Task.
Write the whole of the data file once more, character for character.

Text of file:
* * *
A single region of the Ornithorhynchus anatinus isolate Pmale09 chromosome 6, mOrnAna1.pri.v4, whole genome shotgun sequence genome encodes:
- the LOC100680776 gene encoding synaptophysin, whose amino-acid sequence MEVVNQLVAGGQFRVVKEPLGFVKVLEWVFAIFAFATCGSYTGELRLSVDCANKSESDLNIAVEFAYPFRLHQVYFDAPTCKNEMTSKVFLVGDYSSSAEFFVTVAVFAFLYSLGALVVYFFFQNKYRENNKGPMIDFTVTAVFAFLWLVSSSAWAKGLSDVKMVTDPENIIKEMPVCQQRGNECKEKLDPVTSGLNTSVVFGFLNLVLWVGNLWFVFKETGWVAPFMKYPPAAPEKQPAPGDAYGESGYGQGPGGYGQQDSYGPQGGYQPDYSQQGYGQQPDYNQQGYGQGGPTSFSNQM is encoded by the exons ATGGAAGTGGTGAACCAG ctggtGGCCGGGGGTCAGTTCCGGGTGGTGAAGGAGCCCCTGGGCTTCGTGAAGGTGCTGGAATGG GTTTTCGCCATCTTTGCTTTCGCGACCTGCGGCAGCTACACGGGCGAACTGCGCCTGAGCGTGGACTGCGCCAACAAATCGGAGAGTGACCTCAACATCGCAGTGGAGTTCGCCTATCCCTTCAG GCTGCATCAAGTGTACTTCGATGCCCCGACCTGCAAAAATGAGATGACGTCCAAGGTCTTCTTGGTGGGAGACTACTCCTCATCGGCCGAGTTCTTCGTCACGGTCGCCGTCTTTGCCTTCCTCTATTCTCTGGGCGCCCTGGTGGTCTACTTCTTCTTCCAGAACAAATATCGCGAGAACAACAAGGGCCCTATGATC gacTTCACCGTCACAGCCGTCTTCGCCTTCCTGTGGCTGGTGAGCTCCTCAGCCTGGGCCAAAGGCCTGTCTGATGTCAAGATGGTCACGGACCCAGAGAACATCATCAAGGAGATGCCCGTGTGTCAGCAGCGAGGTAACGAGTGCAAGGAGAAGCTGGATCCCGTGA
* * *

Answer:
A single region of the Ornithorhynchus anatinus isolate Pmale09 chromosome 6, mOrnAna1.pri.v4, whole genome shotgun sequence genome encodes:
- the LOC100680776 gene encoding synaptophysin, whose amino-acid sequence MEVVNQLVAGGQFRVVKEPLGFVKVLEWVFAIFAFATCGSYTGELRLSVDCANKSESDLNIAVEFAYPFRLHQVYFDAPTCKNEMTSKVFLVGDYSSSAEFFVTVAVFAFLYSLGALVVYFFFQNKYRENNKGPMIDFTVTAVFAFLWLVSSSAWAKGLSDVKMVTDPENIIKEMPVCQQRGNECKEKLDPVTSGLNTSVVFGFLNLVLWVGNLWFVFKETGWVAPFMKYPPAAPEKQPAPGDAYGESGYGQGPGGYGQQDSYGPQGGYQPDYSQQGYGQQPDYNQQGYGQGGPTSFSNQM is encoded by the exons ATGGAAGTGGTGAACCAG ctggtGGCCGGGGGTCAGTTCCGGGTGGTGAAGGAGCCCCTGGGCTTCGTGAAGGTGCTGGAATGG GTTTTCGCCATCTTTGCTTTCGCGACCTGCGGCAGCTACACGGGCGAACTGCGCCTGAGCGTGGACTGCGCCAACAAATCGGAGAGTGACCTCAACATCGCAGTGGAGTTCGCCTATCCCTTCAG GCTGCATCAAGTGTACTTCGATGCCCCGACCTGCAAAAATGAGATGACGTCCAAGGTCTTCTTGGTGGGAGACTACTCCTCATCGGCCGAGTTCTTCGTCACGGTCGCCGTCTTTGCCTTCCTCTATTCTCTGGGCGCCCTGGTGGTCTACTTCTTCTTCCAGAACAAATATCGCGAGAACAACAAGGGCCCTATGATC gacTTCACCGTCACAGCCGTCTTCGCCTTCCTGTGGCTGGTGAGCTCCTCAGCCTGGGCCAAAGGCCTGTCTGATGTCAAGATGGTCACGGACCCAGAGAACATCATCAAGGAGATGCCCGTGTGTCAGCAGCGAGGTAACGAGTGCAAGGAGAAGCTGGATCCCGTGA